10. References

For EU projects the desire for a controlled dietary intervention needs to be set against the flexibility required to meet the needs of a heterogeneous population, with significant differences in food habits, in diverse countries across Europe. The points system used in Diogenes provides a useful starting point for designing improved experimental paradigms for the manipulation of dietary intake in future trials; however, there is scope for further methodological development that may be informed by the feedback from study investigators and participants on the implementation of intervention tools in the Diogenes study.

Acknowledgements

  1. Top of page
  2. Summary
  3. Background
  4. Methods
  5. Results
  6. Discussion
  7. Conclusions
  8. Conflict of Interest Statement
  9. Acknowledgements
  10. References

The authors would like acknowledge the following investigators at each of the sites for contributing feedback to the questionnaire on the design and implementation ofthe dietary intervention study: Sandy Monsheimer, Pia Håkansson, Dorle Schreiber, Danielle Jackson, Angeliki Papadaki, Anna Viskadourou, Angela Koh, Daniela Hoffmann, Maria Hernández Ruiz de Eguilaz, Teodora Handjieva-Darlenska, Vaclava Kunova.

References

  1. Top of page
  2. Summary
  3. Background
  4. Methods
  5. Results
  6. Discussion
  7. Conclusions
  8. Conflict of Interest Statement
  9. Acknowledgements
  10. References
  • 1
    Silventoinen K, Sans S, Tolonen H, Monterde D, Kuulasmaa K, Kesteloot H, Tuomilehto J. Trends in obesity and energy supply in the WHO MONICA project. Int J Obes Relat Metab Disord 2004; 28: 710718.
  • 2
    WHO. WHO European Charter on counteracting obesity. W. Organisation, Editor. Istanbul, Turkey. 2006. [WWW document]. URL http://www.euro.who.int/document/E89567.pdf (accessed 1 October 2008).
  • 3
    Astrup A, Grunwald GK, Melanson EL, Saris WH, Hill JO. The role of low-fat diets in body weight control: a meta-analysis of ad libitum dietary intervention studies. Int J Obes Relat Metab Disord 2000; 24: 15451552.
  • 4
    Saris WH, Tarnopolsky MA. Controlling food intake and energy balance: which macronutrient should we select? Curr Opin Clin Nutr Metab Care 2003; 6: 609613.
  • 5
    Jenkins DJ, Wolever TM, Taylor RH, Barker H, Fielden H, Baldwin JM, Bowling AC, Newman HC, Jenkins AL, Goff DV. Glycemic index of foods: a physiological basis for carbohydrate exchange. Am J Clin Nutr 1981; 34: 362366.
  • 6
    Ludwig DS. Dietary glycemic index and obesity. J Nutr 2000; 130(Suppl.): 280S283S.
  • 7
    Thomas DE, Elliott EJ, Baur L. Low glycaemic index or low glycaemic load diets for overweight and obesity. Cochrane Database Syst Rev 2007 (3): CD005105.
  • 8
    Porrini M, Santangelo A, Crovetti R, Riso P, Testolin G, Blundell JE. Weight, protein, fat, and timing of preloads affect food intake. Physiol Behav 1997; 62: 563570.
  • 9
    Rolls BJ, Hetherington M, Burley VJ. The specificity of satiety: the influence of foods of different macronutrient content on the development of satiety. Physiol Behav 1988; 43: 145153.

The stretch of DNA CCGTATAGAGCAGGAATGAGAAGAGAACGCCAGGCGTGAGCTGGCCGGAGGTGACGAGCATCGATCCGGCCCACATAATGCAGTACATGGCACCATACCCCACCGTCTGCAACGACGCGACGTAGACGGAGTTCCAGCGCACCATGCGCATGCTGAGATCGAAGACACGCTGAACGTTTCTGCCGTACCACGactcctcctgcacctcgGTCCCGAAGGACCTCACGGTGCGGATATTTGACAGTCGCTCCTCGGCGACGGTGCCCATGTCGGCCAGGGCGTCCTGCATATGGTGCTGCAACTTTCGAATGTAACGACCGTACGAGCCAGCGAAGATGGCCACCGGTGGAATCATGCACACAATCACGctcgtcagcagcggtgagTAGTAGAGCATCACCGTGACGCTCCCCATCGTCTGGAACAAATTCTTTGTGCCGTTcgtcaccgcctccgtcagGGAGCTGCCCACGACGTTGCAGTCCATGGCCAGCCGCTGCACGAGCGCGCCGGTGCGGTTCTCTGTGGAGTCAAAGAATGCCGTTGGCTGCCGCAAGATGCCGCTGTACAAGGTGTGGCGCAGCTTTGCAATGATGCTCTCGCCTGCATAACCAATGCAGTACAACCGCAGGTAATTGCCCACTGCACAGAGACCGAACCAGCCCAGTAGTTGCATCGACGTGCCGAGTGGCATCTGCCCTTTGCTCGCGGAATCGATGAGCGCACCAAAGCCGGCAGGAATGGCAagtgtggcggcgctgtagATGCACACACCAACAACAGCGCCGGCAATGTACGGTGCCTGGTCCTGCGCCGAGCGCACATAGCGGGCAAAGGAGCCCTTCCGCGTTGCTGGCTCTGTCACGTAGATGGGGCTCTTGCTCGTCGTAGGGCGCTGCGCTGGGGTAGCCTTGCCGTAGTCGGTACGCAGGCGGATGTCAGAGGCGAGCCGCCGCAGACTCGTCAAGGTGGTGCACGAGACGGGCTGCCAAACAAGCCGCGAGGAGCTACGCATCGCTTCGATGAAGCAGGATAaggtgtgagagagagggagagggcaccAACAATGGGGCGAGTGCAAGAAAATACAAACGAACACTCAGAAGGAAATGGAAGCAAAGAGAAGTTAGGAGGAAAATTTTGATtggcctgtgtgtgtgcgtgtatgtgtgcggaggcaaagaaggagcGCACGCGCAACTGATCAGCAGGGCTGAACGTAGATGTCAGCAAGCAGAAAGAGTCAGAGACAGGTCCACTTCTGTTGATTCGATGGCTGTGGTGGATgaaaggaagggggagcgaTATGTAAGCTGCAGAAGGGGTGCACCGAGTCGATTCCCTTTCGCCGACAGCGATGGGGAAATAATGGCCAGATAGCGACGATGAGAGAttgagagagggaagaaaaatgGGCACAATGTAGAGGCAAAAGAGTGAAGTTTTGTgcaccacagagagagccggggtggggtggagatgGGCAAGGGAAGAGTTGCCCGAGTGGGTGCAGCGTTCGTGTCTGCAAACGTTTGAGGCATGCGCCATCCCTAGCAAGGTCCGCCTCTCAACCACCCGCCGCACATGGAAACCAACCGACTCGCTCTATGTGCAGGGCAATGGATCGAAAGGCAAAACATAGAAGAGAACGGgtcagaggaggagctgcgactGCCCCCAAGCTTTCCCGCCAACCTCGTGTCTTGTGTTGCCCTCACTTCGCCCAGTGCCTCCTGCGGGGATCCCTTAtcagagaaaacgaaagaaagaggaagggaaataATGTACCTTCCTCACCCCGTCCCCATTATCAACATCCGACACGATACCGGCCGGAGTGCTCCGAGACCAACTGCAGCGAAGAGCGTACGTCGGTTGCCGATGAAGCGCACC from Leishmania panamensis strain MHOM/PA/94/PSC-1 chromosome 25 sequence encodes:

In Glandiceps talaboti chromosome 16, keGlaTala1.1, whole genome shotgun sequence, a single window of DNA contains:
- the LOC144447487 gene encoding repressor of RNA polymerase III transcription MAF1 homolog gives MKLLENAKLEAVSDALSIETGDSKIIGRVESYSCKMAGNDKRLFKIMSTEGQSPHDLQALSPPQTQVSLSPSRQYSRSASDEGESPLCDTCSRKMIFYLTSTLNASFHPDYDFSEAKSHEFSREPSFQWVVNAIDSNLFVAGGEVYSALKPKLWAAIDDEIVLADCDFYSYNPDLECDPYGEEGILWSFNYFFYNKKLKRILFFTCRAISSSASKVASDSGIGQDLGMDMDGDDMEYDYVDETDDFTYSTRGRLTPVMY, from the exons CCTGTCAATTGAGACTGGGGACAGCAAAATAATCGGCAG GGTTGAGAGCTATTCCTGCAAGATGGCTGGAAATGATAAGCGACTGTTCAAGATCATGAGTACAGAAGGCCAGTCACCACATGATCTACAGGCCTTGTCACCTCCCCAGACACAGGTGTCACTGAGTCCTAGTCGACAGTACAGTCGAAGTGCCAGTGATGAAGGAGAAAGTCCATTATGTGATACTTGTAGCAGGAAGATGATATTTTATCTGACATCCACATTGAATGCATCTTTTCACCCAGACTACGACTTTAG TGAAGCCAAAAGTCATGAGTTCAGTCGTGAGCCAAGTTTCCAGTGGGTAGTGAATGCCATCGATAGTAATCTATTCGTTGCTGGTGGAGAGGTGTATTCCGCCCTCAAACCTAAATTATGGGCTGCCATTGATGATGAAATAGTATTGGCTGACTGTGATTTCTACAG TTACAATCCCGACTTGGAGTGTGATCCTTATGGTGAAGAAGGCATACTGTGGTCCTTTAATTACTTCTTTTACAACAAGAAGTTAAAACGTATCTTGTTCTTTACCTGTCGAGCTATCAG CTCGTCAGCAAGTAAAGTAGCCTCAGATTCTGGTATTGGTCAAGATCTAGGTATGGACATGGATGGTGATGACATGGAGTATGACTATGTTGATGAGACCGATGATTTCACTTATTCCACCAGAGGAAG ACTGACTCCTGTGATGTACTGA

• 10
    Mikkelsen PB, Toubro S, Astrup A. Effect of fat-reduced diets on 24-h energy expenditure: comparisons between animal protein, vegetable protein, and carbohydrate. Am J Clin Nutr 2000; 72: 11351141.
  • 11
    Westerterp-Plantenga MS, Rolland V, Wilson SA, Westerterp KR. Satiety related to 24 h diet-induced thermogenesis during high protein/carbohydrate vs high fat diets measured in a respiration chamber. Eur J Clin Nutr 1999; 53: 495502.
  • 12
    Skov AR, Toubro S, Ronn B, Holm L, Astrup A. Randomized trial on protein vs carbohydrate in ad libitum fat reduced diet for the treatment of obesity. Int J Obes Relat Metab Disord 1999; 23: 528536.
  • 13
    Nordmann AJ, Nordmann A, Briel M, Keller U, Yancy WS Jr, Brehm BJ, Bucher HC. Effects of low-carbohydrate vs low-fat diets on weight loss and cardiovascular risk factors: a meta-analysis of randomized controlled trials. Arch Intern Med 2006; 166: 285293.
  • 14
    Gardner CD, Kiazand A, Alhassan S, Kim S, Stafford RS, Balise RR, Kraemer HC, King AC. Comparison of the Atkins, Zone, Ornish, and LEARN diets for change in weight and related risk factors among overweight premenopausal women: the A TO Z Weight Loss Study: a randomized trial. JAMA 2007; 297: 969977.
  • 15
    Shai I, Schwarzfuchs D, Henkin Y, Shahar DR, Witkow S, Greenberg I, Golan R, Fraser D, Bolotin A, Vardi H, Tangi-Rozental O, Zuk-Ramot R, Sarusi B, Brickner D, Schwartz Z, Sheiner E, Marko R, Katorza E, Thiery J, Fiedler GM, Bluher M, Stumvoll M, Stampfer MJ. Weight loss with a low-carbohydrate, Mediterranean, or low-fat diet. N Engl J Med 2008; 359: 229241.
  • 16
    Larsen TM, Dalskov S, Van Baak M, Jebb SA, Kafatos A, Pfeiffer A, Martinez JA, Handjieva-Darlenska T, Kunesova M, Holst C, Saris WHM, Astrup A. The Diet, Obesity and Genes (Diogenes) Dietary Study in 8 European countries – a comprehensive design for long term intervention. Obes Rev 2009; doi: 10.1111/j.1467-789X.2009.00603.x.
  • 17
    Cole TJ, Bellizzi MC, Flegal KM, Dietz WH. Establishing a standard definition for child overweight and obesity worldwide: international survey. BMJ 2000; 320: 12401243.
  • 18
    Aston LM, Gambell JM, Lee DM, Bryant SP, Jebb SA. Determination of the glycaemic index of various staple carbohydrate-rich foods in the UK diet. Eur J Clin Nutr 2008; 62: 279285.
  • 19
    Truby H, Baic S, DeLooy A, Fox KR, Livingstone MB, Logan CM, Macdonald IA, Morgan LM, Taylor MA, Millward DJ. Randomised controlled trial of four commercial weight loss programmes in the UK: initial findings from the BBC ‘diet trials’. BMJ 2006; 332: 13091314.